He even encouraged the publication of a novelization of the original film months in advance of the film coming out (who cared about spoilers back then?). “Pre-awareness” is such a huge part of the way film and TV execs make decisions today. Lippincott pioneered “pre-awareness” for a title that was then entirely new. The fact that he then left Lucasfilm in 1978 meant he could sometimes be a forgotten part of its story.

Reminding us of Lippincott, as well as some of the other early Lucasfilm employees (such as Miki Herman, who consulted on the “Holiday Special”) is an essential service “A Disturbance in the Force” provides. It’s also moving to see not only the late Gilbert Gottfried share his comments about that era in TV but also Lucasfilm’s former in-house historian, J.W. Rinzler, who died in 2021 after a battle with pancreatic cancer. He had written books about the making of the six “Star Wars” films released before the Disney acquisition, then was shown the door following the Mouse’s takeover. (In-depth warts and all production histories of the most recent “Star Wars” films is very much not something the current regime wants, and cease-and-desist letters appeared when he shared more recent intel.)

The thing that comes across so strongly in “A Disturbance in the Force,” even as it wears out its welcome after a while with its Wiki-like dump of info, is how un-replicatable the badness of the “Holiday Special” was. It was the result of distinct personalities playing with this universe like it was a toy chest full of action figures. Where a child’s sense of play meets the sensibility of old TV honchos who may have never even seen Star Wars: let’s have nine minutes of unsubtitled Wookiee roars, an appearance from Art Carney and Bea Arthur, then Chewbacca’s father experiencing a VR performance of a come-hither Diahann Carroll, then Harvey Korman as the galaxy far, far away’s version of Julia Child, then a performance by Jefferson Starship, then Carrie Fisher singing. And though never officially released by Lucasfilm, this thing that people couldn’t see for decades except for the odd bootleg VHS tape, is now just a click away on YouTube.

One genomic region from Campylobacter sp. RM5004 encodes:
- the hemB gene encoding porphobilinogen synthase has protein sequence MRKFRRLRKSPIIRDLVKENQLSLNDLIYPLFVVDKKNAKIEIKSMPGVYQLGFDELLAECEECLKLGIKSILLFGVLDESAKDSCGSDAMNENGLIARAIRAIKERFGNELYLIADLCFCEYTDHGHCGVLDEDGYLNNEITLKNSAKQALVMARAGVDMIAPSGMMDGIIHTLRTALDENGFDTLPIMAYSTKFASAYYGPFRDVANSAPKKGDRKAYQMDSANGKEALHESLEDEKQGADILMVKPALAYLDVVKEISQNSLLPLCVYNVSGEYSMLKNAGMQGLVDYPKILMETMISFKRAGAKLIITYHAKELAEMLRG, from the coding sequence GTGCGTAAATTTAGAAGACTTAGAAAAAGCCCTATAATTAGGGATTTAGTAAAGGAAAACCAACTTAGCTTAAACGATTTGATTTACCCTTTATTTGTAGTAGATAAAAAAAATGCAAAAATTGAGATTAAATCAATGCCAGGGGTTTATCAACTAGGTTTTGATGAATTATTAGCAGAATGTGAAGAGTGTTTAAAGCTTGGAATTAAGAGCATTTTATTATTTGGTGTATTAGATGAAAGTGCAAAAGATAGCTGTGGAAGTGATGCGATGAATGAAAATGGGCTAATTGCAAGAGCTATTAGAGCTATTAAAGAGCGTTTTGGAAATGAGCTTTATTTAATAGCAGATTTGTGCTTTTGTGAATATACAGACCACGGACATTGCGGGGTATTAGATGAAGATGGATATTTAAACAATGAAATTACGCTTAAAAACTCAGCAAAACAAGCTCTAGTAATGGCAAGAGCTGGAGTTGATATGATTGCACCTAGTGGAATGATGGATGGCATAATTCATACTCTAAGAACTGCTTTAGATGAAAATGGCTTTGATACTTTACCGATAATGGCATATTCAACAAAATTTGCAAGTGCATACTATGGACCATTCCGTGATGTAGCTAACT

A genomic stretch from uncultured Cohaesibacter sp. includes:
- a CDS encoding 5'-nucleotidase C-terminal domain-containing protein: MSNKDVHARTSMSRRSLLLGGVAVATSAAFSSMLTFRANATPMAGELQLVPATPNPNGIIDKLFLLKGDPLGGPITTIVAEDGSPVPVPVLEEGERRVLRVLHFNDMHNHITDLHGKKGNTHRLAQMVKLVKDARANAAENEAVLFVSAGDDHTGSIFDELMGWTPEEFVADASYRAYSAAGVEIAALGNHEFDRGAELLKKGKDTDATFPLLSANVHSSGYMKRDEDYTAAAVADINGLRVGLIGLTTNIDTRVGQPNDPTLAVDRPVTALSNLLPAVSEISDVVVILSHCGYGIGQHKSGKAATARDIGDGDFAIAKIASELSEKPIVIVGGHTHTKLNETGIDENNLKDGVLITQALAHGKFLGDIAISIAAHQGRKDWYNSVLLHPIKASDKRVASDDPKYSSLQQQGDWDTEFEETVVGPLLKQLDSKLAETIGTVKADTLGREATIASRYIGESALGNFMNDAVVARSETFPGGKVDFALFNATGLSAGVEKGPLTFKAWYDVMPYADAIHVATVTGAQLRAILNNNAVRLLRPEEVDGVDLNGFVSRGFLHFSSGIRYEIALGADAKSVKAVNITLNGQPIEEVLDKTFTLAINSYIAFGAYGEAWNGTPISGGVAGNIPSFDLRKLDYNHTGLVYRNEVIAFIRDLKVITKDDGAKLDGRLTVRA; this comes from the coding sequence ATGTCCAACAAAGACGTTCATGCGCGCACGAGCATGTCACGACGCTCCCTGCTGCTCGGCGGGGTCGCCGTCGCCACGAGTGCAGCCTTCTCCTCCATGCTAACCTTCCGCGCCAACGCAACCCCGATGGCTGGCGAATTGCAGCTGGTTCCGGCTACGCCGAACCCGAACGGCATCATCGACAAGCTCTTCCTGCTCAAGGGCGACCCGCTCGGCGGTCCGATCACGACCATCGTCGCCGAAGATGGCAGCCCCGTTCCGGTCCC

That’s quite a remarkable bit of nonsense for a tie-in to a movie that had won seven Oscars and been nominated for best picture earlier that same year. The thing is, that was pretty standard in the ’70s, when movies and variety TV existed in very different worlds. It was also pretty standard for “Star Wars,” which, for all its acclaim and popularity, still mined the weird and the disreputable, like so much of midcentury sci-fi, for a very long time: witness the youthened Emperor Palpatine baring his ass in the “Dark Empire” comics, or the three-eyed villain named Trioculus who claimed to be the Emperor’s son. Plus, just one word for you true fans: Waru.

Today it feels that all bad new IP cash-ins are alike. “A Disturbance in the Force” reminds that at one time they could actually be quite singular.

Grade: B-​

“A Disturbance in the Force” premiered at the 2023 SXSW Film Festival. It is currently seeking distribution.